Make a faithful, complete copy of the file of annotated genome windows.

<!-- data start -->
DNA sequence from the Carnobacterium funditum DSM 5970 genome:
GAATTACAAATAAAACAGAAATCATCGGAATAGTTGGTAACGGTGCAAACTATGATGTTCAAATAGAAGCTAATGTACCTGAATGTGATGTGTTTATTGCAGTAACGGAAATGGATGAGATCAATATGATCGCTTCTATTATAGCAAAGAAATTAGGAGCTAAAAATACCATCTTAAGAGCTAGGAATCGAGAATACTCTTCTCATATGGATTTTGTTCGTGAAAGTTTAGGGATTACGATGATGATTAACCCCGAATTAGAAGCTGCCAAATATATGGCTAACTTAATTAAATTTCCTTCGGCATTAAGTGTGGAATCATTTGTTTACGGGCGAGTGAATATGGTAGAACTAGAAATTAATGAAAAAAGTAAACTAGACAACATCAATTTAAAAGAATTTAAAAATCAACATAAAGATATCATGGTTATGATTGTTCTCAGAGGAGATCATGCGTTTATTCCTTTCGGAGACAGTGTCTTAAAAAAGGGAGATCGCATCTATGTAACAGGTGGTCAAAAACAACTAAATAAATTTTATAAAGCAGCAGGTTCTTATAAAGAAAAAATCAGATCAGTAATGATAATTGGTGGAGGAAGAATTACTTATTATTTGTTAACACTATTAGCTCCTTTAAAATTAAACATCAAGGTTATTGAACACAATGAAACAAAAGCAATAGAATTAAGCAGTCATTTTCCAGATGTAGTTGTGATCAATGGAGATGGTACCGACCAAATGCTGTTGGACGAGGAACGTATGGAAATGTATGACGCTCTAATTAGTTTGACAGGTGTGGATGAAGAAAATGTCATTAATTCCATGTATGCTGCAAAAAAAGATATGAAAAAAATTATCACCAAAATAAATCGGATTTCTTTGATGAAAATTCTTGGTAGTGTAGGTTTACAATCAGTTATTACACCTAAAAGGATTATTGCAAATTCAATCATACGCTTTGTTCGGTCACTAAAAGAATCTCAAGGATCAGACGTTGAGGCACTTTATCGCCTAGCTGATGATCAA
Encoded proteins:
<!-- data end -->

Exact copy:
DNA sequence from the Carnobacterium funditum DSM 5970 genome:
GAATTACAAATAAAACAGAAATCATCGGAATAGTTGGTAACGGTGCAAACTATGATGTTCAAATAGAAGCTAATGTACCTGAATGTGATGTGTTTATTGCAGTAACGGAAATGGATGAGATCAATATGATCGCTTCTATTATAGCAAAGAAATTAGGAGCTAAAAATACCATCTTAAGAGCTAGGAATCGAGAATACTCTTCTCATATGGATTTTGTTCGTGAAAGTTTAGGGATTACGATGATGATTAACCCCGAATTAGAAGCTGCCAAATATATGGCTAACTTAATTAAATTTCCTTCGGCATTAAGTGTGGAATCATTTGTTTACGGGCGAGTGAATATGGTAGAACTAGAAATTAATGAAAAAAGTAAACTAGACAACATCAATTTAAAAGAATTTAAAAATCAACATAAAGATATCATGGTTATGATTGTTCTCAGAGGAGATCATGCGTTTATTCCTTTCGGAGACAGTGTCTTAAAAAAGGGAGATCGCATCTATGTAACAGGTGGTCAAAAACAACTAAATAAATTTTATAAAGCAGCAGGTTCTTATAAAGAAAAAATCAGATCAGTAATGATAATTGGTGGAGGAAGAATTACTTATTATTTGTTAACACTATTAGCTCCTTTAAAATTAAACATCAAGGTTATTGAACACAATGAAACAAAAGCAATAGAATTAAGCAGTCATTTTCCAGATGTAGTTGTGATCAATGGAGATGGTACCGACCAAATGCTGTTGGACGAGGAACGTATGGAAATGTATGACGCTCTAATTAGTTTGACAGGTGTGGATGAAGAAAATGTCATTAATTCCATGTATGCTGCAAAAAAAGATATGAAAAAAATTATCACCAAAATAAATCGGATTTCTTTGATGAAAATTCTTGGTAGTGTAGGTTTACAATCAGTTATTACACCTAAAAGGATTATTGCAAATTCAATCATACGCTTTGTTCGGTCACTAAAAGAATCTCAAGGATCAGACGTTGAGGCACTTTATCGCCTAGCTGATGATCAA
Encoded proteins: